Applying for university was an anxious time for me personally as I wasn’t sure about my situation with grades and family. I really didn’t know what universities were possible for me to apply to and how to do this for some of the more prestigious places. My main concerns were the distances of universities I really wanted to go to and what support I would be able to get, but every university wants to help you and offer you opportunities.
Despite these worries, overall, I was excited for this experience, to be able to progress on my own and to find myself, as well as new friends. I was the first in my family to apply for university, so I didn't have any knowledge of what it was like to apply to one. I first found out about university through my school teachers, then took my own path to find out what course and universities would be best for me.
Applying was made simple due to all the help you can get from UCAS, universities, and your sixth form. I just had to make sure I read all the help and used what I had learned. Back in sixth form, I felt pressured to apply for all the best universities I could based on my grade predictions. But looking back on it now, although I am extremely happy where I am now, I wish I had looked more at the universities themselves and not just the rankings. Luckily I ended up at a university I really enjoy being at, but the others I applied for might not have been like this!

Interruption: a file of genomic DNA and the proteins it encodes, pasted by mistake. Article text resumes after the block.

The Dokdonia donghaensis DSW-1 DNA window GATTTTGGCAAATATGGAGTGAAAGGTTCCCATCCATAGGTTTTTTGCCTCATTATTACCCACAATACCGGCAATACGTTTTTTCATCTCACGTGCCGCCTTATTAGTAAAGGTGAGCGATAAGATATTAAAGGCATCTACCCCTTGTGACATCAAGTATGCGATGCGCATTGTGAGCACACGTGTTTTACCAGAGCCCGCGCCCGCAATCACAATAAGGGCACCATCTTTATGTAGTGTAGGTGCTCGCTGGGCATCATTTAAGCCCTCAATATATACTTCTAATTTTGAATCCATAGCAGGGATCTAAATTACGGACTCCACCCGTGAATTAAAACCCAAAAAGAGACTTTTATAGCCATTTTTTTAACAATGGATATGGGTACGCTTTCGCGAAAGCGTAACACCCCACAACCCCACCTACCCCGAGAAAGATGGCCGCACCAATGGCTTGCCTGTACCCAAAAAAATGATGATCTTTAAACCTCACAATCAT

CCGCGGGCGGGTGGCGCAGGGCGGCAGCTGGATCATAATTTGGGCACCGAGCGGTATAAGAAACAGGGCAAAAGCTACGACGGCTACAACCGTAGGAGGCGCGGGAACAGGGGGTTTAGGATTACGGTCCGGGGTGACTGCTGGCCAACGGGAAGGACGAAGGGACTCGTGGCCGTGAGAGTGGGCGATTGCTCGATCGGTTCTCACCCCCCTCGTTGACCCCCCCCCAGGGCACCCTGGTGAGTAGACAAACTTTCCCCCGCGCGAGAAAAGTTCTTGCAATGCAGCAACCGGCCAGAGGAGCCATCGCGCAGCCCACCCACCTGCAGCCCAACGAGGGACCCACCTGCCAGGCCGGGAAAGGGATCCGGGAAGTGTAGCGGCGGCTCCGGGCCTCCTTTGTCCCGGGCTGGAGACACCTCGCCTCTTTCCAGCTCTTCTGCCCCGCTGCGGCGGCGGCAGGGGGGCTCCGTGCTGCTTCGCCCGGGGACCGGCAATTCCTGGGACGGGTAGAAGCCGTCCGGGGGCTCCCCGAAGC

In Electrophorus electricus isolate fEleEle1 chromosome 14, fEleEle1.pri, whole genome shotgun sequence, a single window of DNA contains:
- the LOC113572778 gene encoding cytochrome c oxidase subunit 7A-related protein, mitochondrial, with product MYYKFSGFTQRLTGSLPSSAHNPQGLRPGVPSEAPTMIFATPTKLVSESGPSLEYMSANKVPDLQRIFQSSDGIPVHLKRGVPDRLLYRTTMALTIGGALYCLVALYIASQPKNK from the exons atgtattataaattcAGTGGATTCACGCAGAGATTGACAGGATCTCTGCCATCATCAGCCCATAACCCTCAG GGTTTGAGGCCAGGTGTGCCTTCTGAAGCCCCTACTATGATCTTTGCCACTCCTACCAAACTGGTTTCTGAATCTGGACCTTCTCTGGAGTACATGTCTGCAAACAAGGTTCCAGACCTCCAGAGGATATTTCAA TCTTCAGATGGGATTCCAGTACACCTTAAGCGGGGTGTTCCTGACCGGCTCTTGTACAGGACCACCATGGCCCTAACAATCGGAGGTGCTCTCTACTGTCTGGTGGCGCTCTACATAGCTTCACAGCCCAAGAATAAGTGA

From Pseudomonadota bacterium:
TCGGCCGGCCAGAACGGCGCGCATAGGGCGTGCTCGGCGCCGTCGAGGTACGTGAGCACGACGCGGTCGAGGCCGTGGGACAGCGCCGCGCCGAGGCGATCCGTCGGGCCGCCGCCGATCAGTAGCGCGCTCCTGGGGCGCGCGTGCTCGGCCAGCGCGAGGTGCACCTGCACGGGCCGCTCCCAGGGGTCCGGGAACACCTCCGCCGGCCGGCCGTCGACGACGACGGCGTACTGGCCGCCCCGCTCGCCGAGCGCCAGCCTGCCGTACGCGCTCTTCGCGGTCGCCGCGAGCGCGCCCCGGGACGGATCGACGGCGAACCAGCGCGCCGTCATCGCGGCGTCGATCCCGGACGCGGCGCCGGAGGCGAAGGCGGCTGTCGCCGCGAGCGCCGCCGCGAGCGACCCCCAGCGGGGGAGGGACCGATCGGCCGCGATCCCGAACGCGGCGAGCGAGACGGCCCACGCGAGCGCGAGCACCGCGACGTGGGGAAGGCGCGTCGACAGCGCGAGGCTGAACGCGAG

At first, I definitely started to look at Bath due to its ranking in the top two for my Architecture course. After doing more research on the area of Bath, the architecture within the city, and the course structure offered, it easily became my leading university. This was because there was a multitude of help available for a person under the label of ‘care leaver’ and also how much the Architecture course offered in terms of extra lectures and opportunities to give you the best chance after university. They really seemed to care about your life at university and after your studies.
My main challenges came before university, in the application process, as I never had anyone to help me understand how to do this. I struggled with the personal statement the most. I overcame this by talking to as many teachers from my sixth form as I could until I found the person who could best help me refine my statement. I started with my tutor at sixth form who was able to point me in the right direction. I had to do a lot of work to get to the point of a competitive submission but help from staff made it easier.
Before University, there were group chats you could join for each subject and accommodation to help everyone get to know each other. This helped my transition, as you were able to at least get a sense of each other through chat or other forms of social media.
So far, I have been attending lectures and going out socially as normal, which has eased my transition to university. I have enjoyed meeting lots of people and slowly finding a group that is similar to me. This has allowed me to get out of my comfort zone and explore Bath more.
Over the next few years, I will be going off for placements as well as attending university. I’m looking forward to slowly getting experience in big firms based around London, which the University has helped me to secure.